Background: Even though the WHO-endorsed, non-commercial MODS assay offers rapid, reliable TB liquid culture and phenotypic drug susceptibility testing (DST) at lower cost than any other diagnostic, uptake has been patchy. In part this reflects misperceptions about in-house assay quality assurance, but user convenience of one-stop procurement is also important. A commercial MODS kit was developed by Hardy Diagnostics (Santa Maria, CA, USA) with PATH (Seattle, WA, USA) to facilitate procurement, simplify procedures through readymade media, and enhance safety with a sealing silicone plate lid. Here we report the results from a large-scale field evaluation of the MODS kit in a government service laboratory. Methods & Findings: 2446 sputum samples were cultured in parallel in Lowenstein-Jensen (LJ), conventional MODS and in the MODS kit. MODS kit DST was compared with conventional MODS (direct) DST and proportion method (indirect) DST. 778 samples (31.8%) were Mycobacterium tuberculosis culture-positive. Compared to conventional MODS the sensitivity, specificity, positive, and negative predictive values (95% confidence intervals) of the MODS Kit were 99.3% (98.3-99.8%), 98.3% (97.5-98.8%), 95.8% (94.0-97.1%), and 99.7% (99.3-99.9%). Median (interquartile ranges) time to culture-positivity (and rifampicin and isoniazid DST) was 10 (9-13) days for conventional MODS and 8.5 (7-11) for MODS Kit (p〈0.01). Direct rifampicin and isoniazid DST in MODS kit was almost universally concordant with conventional MODS (97.9% agreement, 665/679 evaluable samples) and reference indirect DST (97.9% agreement, 687/702 evaluable samples). Conclusions: MODS kit delivers performance indistinguishable from conventional MODS and offers a convenient, affordable alternative with enhanced safety from the sealing silicone lid. The availability in the marketplace of this platform, which conforms to European standards (CE-marked), readily repurposed for second-line DST in the near future, provides a fresh opportunity for improving equity of access to TB diagnosis and first and second-line DST in settings where the need is greatest.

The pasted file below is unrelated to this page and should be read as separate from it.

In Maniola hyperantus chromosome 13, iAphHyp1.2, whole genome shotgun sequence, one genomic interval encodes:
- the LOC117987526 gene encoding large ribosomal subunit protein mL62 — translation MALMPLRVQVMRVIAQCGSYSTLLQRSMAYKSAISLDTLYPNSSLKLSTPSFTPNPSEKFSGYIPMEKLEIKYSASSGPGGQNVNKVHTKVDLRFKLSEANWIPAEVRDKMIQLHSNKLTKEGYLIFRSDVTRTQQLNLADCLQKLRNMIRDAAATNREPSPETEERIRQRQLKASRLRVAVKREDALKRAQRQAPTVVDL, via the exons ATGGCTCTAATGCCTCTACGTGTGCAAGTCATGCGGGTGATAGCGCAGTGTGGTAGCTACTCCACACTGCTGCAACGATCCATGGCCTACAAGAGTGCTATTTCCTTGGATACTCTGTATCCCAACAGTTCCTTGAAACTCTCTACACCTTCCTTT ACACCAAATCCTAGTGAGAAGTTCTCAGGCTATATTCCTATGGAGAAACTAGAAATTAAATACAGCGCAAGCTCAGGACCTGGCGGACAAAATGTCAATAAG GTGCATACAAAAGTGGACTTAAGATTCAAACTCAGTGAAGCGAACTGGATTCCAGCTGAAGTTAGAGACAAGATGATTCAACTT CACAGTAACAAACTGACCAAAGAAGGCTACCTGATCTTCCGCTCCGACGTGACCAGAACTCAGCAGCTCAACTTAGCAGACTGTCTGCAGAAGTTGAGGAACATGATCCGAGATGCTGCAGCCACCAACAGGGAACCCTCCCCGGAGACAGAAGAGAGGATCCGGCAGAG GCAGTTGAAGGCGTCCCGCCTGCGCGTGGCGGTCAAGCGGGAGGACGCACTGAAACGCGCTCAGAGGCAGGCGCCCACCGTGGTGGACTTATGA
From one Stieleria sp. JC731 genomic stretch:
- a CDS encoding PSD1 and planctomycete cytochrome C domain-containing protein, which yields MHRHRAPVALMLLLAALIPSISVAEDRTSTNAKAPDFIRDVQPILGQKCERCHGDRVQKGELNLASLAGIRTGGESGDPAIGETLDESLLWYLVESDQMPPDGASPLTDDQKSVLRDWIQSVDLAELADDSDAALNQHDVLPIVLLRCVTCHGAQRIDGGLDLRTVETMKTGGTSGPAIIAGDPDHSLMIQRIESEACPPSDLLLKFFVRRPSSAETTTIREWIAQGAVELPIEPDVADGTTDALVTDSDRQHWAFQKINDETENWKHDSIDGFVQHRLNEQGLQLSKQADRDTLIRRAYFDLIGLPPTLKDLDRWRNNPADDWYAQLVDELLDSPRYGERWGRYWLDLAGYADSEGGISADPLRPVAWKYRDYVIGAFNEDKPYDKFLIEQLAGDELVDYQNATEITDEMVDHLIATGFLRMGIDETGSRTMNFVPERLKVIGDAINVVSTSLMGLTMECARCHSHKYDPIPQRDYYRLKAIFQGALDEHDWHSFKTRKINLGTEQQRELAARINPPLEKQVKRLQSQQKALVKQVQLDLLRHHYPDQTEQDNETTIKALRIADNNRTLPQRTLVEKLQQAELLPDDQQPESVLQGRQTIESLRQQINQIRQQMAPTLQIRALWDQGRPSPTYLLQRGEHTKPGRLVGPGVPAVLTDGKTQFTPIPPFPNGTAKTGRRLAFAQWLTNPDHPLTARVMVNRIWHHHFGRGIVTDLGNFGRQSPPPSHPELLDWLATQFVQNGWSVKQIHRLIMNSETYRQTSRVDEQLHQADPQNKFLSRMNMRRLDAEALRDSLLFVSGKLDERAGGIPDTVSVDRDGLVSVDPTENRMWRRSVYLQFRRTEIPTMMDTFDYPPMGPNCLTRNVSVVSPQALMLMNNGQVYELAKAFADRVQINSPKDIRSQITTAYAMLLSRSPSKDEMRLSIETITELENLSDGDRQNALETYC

ASJC Scopus subject areas